TOPSHOT - This April 10, 2016 photo taken in Washington before the outcome of the 2016 U.S. presidential election shows a woman reading an online version of a mockup of what a frontpage might look like if Donald Trump were declared the winner.

TOPSHOT - This April 10, 2016 photo taken in Washington before the outcome of the 2016 U.S. presidential election shows a woman reading an online version of a mockup of what a frontpage might look like if Donald Trump were declared the winner.

Divisive discourse. Trump’s tweets. “Fake news.”

The 2016 Election revealed the surprising ways the internet can shape Americans’ political views. Voters were exposed to strategically placed misinformation, propaganda posts composed by automated programs and an increased volume on hate speech and hostile political rhetoric.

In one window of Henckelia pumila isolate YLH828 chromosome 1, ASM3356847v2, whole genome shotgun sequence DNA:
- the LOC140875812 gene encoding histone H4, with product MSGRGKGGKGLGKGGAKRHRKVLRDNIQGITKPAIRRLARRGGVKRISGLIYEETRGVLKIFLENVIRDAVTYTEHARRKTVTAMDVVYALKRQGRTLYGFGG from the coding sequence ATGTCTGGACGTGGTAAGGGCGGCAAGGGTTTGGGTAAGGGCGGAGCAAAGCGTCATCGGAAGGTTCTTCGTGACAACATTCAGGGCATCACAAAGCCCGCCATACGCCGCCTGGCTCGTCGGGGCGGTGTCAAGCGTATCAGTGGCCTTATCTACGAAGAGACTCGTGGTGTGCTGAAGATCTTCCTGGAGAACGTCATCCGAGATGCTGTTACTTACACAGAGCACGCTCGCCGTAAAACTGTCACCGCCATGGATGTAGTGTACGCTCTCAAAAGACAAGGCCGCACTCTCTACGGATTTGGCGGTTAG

Stanford law professor Nate Persily has written about this phenomenon in a journal article called “Can Democracy Survive The Internet?”

If what we saw in 2016 was just the beginning, what can we expect the next national election to be like? With all the political noise the internet is generating, can true democracy still be heard?

Guests

  • Nate Persily James B. McClatchy professor of law, Stanford University
  • Zeynep Tufekci Author, "Twitter and Tear Gas: The Power and Fragility of Networked Protest"; associate professor, University of North Carolina at Chapel Hill's School of Information and Library Science; faculty associate at the Harvard Berkman Klein Center
  • Wael Ghonim Internet activist
  • Aaron Sharockman Executive director, Politifact

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